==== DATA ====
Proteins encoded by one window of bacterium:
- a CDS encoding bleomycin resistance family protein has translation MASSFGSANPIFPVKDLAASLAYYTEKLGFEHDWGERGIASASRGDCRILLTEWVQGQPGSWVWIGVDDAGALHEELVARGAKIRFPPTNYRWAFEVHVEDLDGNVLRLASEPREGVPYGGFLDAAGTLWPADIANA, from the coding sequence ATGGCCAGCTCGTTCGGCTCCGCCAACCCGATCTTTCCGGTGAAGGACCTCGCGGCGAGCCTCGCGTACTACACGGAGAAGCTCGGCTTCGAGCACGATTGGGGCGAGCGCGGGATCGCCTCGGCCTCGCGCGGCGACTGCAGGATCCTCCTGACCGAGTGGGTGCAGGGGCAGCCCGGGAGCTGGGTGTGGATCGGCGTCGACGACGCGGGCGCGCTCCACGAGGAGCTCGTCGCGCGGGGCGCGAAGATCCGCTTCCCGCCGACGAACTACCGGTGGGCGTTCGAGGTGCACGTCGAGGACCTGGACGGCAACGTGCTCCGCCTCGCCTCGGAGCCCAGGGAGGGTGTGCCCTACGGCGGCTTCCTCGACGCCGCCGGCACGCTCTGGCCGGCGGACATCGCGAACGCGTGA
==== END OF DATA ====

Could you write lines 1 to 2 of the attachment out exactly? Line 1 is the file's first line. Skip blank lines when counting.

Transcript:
Proteins encoded by one window of bacterium:
- a CDS encoding bleomycin resistance family protein has translation MASSFGSANPIFPVKDLAASLAYYTEKLGFEHDWGERGIASASRGDCRILLTEWVQGQPGSWVWIGVDDAGALHEELVARGAKIRFPPTNYRWAFEVHVEDLDGNVLRLASEPREGVPYGGFLDAAGTLWPADIANA, from the coding sequence ATGGCCAGCTCGTTCGGCTCCGCCAACCCGATCTTTCCGGTGAAGGACCTCGCGGCGAGCCTCGCGTACTACACGGAGAAGCTCGGCTTCGAGCACGATTGGGGCGAGCGCGGGATCGCCTCGGCCTCGCGCGGCGACTGCAGGATCCTCCTGACCGAGTGGGTGCAGGGGCAGCCCGGGAGCTGGGTGTGGATCGGCGTCGACGACGCGGGCGCGCTCCACGAGGAGCTCGTCGCGCGGGGCGCGAAGATCCGCTTCCCGCCGACGAACTACCGGTGGGCGTTCGAGGTGCACGTCGAGGACCTGGACGGCAACGTGCTCCGCCTCGCCTCGGAGCCCAGGGAGGGTGTGCCCTACGGCGGCTTCCTCGACGCCGCCGGCACGCTCTGGCCGGCGGACATCGCGAACGCGTGA